When I’m visiting with growers and advisers, I frequently say that maps are a great way to view data, but the real power lies within the data file that the map represents.
In the ’90s, when yield map-ping first became possible, if growers were asked what they learned from their yield maps, a common response would be “drainage pays.” It’s easy to visually correlate a wet spot with the low-yielding area of the field because in some cases, you farmed around that area all season long.
Some growers used that visual display of yield loss on a yield map as a tool to create a dialogue with the landowner about the need for drainage tile. The data file that the map rep- resented enabled the discussion to go even further than identifying an obvious problem; it quantified the problem economically. There have been thousands of rented farm ground acres that have been tiled by growers who used their yield maps (and their yield data files) to negotiate an appropriate solution with the landowner.
Some growers make it a common practice to share their yield maps with their landowners, while others don’t believe their cash-rent landlords have any business knowing how their fields yielded. The competitiveness of cash rents in many markets makes discussions with landowners stressful and can lead to cautious approaches. Certainly all landowners are not the same, and what they value is different. As we head into tight profit margins, consider what other data-driven discussions you might want to have with your landowners.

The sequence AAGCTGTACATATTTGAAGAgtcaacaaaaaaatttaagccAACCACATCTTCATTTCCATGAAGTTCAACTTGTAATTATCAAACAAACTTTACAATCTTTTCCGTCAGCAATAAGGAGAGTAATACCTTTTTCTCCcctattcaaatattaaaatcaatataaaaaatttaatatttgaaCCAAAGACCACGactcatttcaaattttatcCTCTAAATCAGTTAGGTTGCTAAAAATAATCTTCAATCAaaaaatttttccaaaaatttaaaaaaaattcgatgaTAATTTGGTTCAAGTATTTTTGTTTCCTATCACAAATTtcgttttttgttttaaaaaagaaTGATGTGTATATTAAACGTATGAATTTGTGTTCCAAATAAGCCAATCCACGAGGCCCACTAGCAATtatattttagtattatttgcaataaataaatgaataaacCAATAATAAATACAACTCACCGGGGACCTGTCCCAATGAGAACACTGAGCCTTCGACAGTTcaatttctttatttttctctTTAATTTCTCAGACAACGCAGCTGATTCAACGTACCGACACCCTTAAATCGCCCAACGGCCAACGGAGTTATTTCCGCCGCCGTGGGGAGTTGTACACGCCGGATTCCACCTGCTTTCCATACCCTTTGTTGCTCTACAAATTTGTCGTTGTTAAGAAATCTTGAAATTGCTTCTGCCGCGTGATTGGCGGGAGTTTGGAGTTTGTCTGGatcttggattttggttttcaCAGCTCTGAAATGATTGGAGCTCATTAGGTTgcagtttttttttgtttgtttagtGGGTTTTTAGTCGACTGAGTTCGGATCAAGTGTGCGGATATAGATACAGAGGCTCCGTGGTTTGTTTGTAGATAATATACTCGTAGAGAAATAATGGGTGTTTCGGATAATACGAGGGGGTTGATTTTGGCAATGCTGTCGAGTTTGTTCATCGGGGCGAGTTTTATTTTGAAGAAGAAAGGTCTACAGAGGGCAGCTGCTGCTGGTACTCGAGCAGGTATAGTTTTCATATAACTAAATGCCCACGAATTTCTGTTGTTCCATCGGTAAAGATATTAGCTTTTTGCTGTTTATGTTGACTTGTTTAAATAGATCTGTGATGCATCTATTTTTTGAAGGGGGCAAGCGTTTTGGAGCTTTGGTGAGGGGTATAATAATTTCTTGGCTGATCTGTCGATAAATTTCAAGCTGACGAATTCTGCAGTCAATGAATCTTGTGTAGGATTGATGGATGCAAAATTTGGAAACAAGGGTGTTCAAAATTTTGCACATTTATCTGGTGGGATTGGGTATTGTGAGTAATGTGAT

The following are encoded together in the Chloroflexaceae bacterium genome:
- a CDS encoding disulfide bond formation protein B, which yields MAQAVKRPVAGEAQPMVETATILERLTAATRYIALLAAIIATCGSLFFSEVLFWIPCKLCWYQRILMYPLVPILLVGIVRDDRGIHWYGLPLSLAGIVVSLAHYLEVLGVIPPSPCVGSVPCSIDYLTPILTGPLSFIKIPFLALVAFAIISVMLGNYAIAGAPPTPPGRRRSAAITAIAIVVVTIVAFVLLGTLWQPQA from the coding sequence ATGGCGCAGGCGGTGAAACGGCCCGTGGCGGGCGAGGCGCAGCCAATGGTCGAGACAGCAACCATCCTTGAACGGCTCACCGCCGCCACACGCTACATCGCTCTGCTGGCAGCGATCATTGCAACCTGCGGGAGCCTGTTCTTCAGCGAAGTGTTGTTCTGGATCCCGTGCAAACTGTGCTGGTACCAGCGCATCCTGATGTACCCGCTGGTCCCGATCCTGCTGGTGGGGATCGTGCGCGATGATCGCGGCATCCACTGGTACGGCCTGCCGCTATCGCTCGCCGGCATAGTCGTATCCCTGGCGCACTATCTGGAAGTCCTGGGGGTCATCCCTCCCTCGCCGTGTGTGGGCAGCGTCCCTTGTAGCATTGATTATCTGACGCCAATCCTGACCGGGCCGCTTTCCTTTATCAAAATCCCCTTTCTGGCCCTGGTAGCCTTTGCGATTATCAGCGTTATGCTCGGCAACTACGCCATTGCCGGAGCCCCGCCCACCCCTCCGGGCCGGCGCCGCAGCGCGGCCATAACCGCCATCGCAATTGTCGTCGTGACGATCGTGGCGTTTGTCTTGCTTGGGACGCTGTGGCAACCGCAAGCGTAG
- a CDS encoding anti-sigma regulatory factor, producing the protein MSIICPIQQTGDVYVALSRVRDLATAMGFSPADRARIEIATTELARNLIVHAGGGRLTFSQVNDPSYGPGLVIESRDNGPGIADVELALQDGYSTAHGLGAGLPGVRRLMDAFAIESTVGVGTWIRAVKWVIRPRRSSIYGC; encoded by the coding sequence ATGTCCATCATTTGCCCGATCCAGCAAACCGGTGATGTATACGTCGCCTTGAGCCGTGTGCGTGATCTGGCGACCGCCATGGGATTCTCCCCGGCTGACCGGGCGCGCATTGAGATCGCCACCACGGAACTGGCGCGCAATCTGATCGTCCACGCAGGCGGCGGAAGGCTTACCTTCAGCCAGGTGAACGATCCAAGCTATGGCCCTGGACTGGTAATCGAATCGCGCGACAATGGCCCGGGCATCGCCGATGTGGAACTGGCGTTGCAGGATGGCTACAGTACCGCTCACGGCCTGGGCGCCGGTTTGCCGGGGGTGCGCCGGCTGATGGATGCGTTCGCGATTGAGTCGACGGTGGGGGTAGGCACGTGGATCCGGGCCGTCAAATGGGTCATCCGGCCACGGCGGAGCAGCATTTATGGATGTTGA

Consider using your soil type maps. In some areas and with some fields, soil types can have major impact on yields. You can’t change soil types, but when your data says soil types matter, can you manage them differently? Are there soil types or parts of fields that no longer make sense to crop? Does your data suggest that parts of fields that made economic sense to farm at $7-per-bushel price lev- els no longer pencil out at $3.50 per bushel? Does your landowner understand the economic impact of deer herds using the edges of your fields as an all-you-can-eat buffet line?
Rent negotiations can be difficult, but your data is the starting place. Can you use your data to rank each field by profitability? Obviously it’s not as easy as the highest- to lowest-yielding, as costs of inputs and operations, as well as land costs, are major pieces to be considered. Rank your fields over multiple years.
Farming is a business, but what makes it most enjoyable are the relationships that are built, and having those relationships can be an important foundation for rental agreements. Use your data to drive your decisions and to enhance those relationships.
Originally published in Corn and Digest.